Pam Hemminger: No. I am interested in implementing programs and providing more education to residents about how they can help reduce runoff – such as disconnecting downspouts, using spreaders and reducing nutrients (fertilizers) from their own properties – similar to what Durham has done with Ellerbee Creek neighborhoods.

Early Voting information

One-Stop Early voting in the Carrboro, Chapel Hill and Hillsborough municipal races and in the Chapel Hill-Carrboro School Board election begins Thursday, Oct. 19. The general election will be held Tuesday, Nov. 7.

Eligible citizens can register and vote during the early voting period with an approved identification, such as a bank statement, drivers license or utility bill, showing their name and current address.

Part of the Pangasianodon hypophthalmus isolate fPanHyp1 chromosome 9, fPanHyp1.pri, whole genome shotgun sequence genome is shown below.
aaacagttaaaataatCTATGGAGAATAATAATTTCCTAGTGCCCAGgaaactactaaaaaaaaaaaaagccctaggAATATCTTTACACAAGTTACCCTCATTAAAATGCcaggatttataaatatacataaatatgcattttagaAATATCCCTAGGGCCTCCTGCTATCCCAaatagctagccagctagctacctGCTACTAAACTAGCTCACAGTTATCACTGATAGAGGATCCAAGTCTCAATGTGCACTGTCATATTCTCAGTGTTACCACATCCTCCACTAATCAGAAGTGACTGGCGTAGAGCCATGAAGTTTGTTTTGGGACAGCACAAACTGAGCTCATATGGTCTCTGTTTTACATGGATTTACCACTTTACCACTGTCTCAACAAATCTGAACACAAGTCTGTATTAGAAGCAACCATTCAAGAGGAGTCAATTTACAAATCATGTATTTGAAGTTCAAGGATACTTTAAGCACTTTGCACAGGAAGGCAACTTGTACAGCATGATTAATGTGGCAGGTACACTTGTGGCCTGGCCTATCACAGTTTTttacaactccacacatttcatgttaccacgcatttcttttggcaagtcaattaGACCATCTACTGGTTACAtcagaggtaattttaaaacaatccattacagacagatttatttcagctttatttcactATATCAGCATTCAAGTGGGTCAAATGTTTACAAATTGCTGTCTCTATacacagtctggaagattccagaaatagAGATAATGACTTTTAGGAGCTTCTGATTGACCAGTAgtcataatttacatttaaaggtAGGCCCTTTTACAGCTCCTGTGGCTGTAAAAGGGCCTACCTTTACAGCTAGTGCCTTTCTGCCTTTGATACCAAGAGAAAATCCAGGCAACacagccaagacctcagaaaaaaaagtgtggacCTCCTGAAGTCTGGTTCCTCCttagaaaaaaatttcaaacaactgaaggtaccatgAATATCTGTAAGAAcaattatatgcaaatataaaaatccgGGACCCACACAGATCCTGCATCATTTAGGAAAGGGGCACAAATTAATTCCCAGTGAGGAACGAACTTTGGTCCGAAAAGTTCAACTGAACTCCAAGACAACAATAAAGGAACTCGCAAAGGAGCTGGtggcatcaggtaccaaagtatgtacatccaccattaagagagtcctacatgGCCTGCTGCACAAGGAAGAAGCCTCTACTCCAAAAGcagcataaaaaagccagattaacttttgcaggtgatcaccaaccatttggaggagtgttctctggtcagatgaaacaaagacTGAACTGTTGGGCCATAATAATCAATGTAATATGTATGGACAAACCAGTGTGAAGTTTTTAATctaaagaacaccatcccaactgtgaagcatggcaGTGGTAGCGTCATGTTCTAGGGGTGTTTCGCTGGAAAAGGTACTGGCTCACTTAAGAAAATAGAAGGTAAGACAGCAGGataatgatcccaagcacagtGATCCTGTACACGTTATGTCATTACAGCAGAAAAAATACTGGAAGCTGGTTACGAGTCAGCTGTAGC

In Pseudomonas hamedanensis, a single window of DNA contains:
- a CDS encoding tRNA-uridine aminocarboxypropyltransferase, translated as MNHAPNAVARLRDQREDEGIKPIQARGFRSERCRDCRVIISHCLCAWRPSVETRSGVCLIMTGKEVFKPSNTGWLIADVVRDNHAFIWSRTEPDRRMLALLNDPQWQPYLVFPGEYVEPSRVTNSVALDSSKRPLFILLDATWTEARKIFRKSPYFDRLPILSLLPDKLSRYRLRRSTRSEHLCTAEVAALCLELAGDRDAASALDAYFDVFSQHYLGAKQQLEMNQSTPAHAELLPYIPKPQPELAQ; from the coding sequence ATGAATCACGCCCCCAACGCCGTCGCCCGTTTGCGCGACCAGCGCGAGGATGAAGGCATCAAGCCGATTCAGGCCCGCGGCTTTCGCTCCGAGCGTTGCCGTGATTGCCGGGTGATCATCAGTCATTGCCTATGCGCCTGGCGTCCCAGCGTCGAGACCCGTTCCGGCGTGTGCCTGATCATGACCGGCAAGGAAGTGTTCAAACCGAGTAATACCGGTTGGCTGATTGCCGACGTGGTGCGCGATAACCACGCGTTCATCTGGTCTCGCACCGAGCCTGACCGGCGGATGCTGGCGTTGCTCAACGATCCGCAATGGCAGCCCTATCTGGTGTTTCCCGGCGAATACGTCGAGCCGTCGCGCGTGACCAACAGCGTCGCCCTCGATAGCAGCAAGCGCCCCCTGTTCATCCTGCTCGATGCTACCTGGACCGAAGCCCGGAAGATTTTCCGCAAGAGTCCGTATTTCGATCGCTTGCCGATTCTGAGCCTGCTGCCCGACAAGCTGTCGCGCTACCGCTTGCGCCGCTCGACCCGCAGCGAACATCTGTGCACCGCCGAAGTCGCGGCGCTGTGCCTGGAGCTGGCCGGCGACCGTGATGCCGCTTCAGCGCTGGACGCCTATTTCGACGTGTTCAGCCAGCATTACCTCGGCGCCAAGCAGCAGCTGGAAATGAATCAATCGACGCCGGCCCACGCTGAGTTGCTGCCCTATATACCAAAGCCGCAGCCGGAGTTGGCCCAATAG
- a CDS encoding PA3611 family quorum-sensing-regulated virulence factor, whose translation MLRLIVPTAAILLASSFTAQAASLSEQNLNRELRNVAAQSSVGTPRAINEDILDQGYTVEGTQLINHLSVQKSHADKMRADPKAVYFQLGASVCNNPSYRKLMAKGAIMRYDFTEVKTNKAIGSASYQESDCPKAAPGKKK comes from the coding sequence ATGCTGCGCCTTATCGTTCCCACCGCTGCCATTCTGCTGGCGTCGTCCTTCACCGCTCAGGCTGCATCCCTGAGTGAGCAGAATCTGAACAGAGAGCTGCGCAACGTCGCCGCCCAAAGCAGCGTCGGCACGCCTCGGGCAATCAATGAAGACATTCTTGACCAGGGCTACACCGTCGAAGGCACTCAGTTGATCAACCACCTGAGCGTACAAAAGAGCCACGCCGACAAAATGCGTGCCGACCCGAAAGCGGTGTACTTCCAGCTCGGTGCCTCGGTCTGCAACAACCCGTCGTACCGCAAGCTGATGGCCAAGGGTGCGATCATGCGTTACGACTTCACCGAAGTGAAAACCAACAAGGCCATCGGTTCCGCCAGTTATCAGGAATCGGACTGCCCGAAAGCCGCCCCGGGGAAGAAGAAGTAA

All early voting sites will close at 5 p.m. on Tuesday, Oct. 31. Otherwise, the following polls will be open:

▪ Board of Elections, 208 S. Cameron St., Hillsborough

Thursday-Friday, Oct. 19-20, 9 a.m. to 6 p.m.,

Monday-Friday, Oct. 23-27 and Oct. 30-Nov. 3, 9 a.m. to 6 p.m.

Saturdays, Oct. 28 and Nov. 4, 9 a.m. to 1 p.m.

▪ Carrboro Town Hall, 301 W. Main St., Carrboro

Monday-Friday, Oct. 23-27 and Oct. 30-Nov. 3, 9 a.m. to 6 p.m.

Saturdays, Oct. 28 and Nov. 4, 9 a.m. to 1 p.m.

▪ Chapel of the Cross, 304 E. Franklin St., Chapel Hill

Monday-Friday, Oct. 23-27 and Oct. 30-Nov. 3, noon to 7 p.m.

Not open Saturday, Oct. 28, because of UNC football game

Saturday, Nov. 4, 9 a.m. to 1 p.m.

▪ Seymour Senior Center, 2551 Homestead Road, Chapel Hill

Monday-Friday, Oct. 23-27 and Oct. 30-Nov. 3, noon to 7 p.m.

Saturday, Oct. 28, 9 a.m. to 1 p.m.

Saturday, Nov. 4, 9 a.m. to 1 p.m.